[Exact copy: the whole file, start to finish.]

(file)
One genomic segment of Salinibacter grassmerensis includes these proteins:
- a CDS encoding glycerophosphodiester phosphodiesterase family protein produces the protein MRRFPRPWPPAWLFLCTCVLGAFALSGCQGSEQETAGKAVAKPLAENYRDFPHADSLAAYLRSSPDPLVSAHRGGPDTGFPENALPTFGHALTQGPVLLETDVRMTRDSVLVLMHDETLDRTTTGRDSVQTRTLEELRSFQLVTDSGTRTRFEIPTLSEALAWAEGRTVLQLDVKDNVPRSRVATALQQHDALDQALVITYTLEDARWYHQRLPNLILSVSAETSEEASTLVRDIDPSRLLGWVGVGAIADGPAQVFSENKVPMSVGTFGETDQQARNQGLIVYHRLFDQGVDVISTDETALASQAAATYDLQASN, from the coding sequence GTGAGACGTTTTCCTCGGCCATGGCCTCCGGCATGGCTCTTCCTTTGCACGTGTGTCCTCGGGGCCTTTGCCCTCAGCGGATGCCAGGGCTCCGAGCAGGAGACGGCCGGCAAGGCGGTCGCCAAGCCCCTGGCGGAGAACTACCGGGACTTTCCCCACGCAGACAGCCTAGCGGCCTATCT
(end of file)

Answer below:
One genomic segment of Salinibacter grassmerensis includes these proteins:
- a CDS encoding glycerophosphodiester phosphodiesterase family protein produces the protein MRRFPRPWPPAWLFLCTCVLGAFALSGCQGSEQETAGKAVAKPLAENYRDFPHADSLAAYLRSSPDPLVSAHRGGPDTGFPENALPTFGHALTQGPVLLETDVRMTRDSVLVLMHDETLDRTTTGRDSVQTRTLEELRSFQLVTDSGTRTRFEIPTLSEALAWAEGRTVLQLDVKDNVPRSRVATALQQHDALDQALVITYTLEDARWYHQRLPNLILSVSAETSEEASTLVRDIDPSRLLGWVGVGAIADGPAQVFSENKVPMSVGTFGETDQQARNQGLIVYHRLFDQGVDVISTDETALASQAAATYDLQASN, from the coding sequence GTGAGACGTTTTCCTCGGCCATGGCCTCCGGCATGGCTCTTCCTTTGCACGTGTGTCCTCGGGGCCTTTGCCCTCAGCGGATGCCAGGGCTCCGAGCAGGAGACGGCCGGCAAGGCGGTCGCCAAGCCCCTGGCGGAGAACTACCGGGACTTTCCCCACGCAGACAGCCTAGCGGCCTATCT